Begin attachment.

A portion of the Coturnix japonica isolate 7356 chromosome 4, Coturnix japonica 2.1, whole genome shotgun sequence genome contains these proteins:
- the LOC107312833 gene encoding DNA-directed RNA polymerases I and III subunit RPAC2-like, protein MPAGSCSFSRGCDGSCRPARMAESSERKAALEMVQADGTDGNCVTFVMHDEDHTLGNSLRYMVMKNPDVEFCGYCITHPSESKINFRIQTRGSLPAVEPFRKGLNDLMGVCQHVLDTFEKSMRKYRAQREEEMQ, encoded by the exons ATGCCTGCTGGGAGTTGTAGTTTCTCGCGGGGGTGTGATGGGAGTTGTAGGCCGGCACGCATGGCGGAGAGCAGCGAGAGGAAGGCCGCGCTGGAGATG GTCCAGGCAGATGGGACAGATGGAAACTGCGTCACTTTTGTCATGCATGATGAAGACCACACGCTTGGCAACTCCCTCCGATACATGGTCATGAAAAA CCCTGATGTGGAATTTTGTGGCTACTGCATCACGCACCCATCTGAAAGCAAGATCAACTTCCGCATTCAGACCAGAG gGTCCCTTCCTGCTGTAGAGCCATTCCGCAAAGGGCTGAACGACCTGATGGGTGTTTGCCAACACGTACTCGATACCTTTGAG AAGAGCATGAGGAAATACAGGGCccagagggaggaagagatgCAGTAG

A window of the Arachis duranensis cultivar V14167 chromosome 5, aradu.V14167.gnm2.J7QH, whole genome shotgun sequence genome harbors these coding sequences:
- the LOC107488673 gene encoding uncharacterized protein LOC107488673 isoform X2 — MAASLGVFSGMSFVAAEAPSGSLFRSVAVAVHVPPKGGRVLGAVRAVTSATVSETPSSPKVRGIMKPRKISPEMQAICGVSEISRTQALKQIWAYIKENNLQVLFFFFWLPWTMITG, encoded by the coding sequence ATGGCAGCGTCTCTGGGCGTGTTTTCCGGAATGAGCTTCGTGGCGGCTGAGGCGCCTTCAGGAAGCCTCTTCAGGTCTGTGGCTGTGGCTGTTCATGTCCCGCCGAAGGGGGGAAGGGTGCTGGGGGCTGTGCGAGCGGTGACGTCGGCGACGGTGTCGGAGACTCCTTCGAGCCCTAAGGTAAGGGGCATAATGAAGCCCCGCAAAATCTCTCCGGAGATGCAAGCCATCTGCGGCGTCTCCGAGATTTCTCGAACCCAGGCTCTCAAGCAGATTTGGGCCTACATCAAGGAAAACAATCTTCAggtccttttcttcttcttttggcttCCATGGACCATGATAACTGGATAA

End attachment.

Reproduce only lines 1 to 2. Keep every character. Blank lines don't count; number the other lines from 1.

A portion of the Coturnix japonica isolate 7356 chromosome 4, Coturnix japonica 2.1, whole genome shotgun sequence genome contains these proteins:
- the LOC107312833 gene encoding DNA-directed RNA polymerases I and III subunit RPAC2-like, protein MPAGSCSFSRGCDGSCRPARMAESSERKAALEMVQADGTDGNCVTFVMHDEDHTLGNSLRYMVMKNPDVEFCGYCITHPSESKINFRIQTRGSLPAVEPFRKGLNDLMGVCQHVLDTFEKSMRKYRAQREEEMQ, encoded by the exons ATGCCTGCTGGGAGTTGTAGTTTCTCGCGGGGGTGTGATGGGAGTTGTAGGCCGGCACGCATGGCGGAGAGCAGCGAGAGGAAGGCCGCGCTGGAGATG GTCCAGGCAGATGGGACAGATGGAAACTGCGTCACTTTTGTCATGCATGATGAAGACCACACGCTTGGCAACTCCCTCCGATACATGGTCATGAAAAA CCCTGATGTGGAATTTTGTGGCTACTGCATCACGCACCCATCTGAAAGCAAGATCAACTTCCGCATTCAGACCAGAG gGTCCCTTCCTGCTGTAGAGCCATTCCGCAAAGGGCTGAACGACCTGATGGGTGTTTGCCAACACGTACTCGATACCTTTGAG AAGAGCATGAGGAAATACAGGGCccagagggaggaagagatgCAGTAG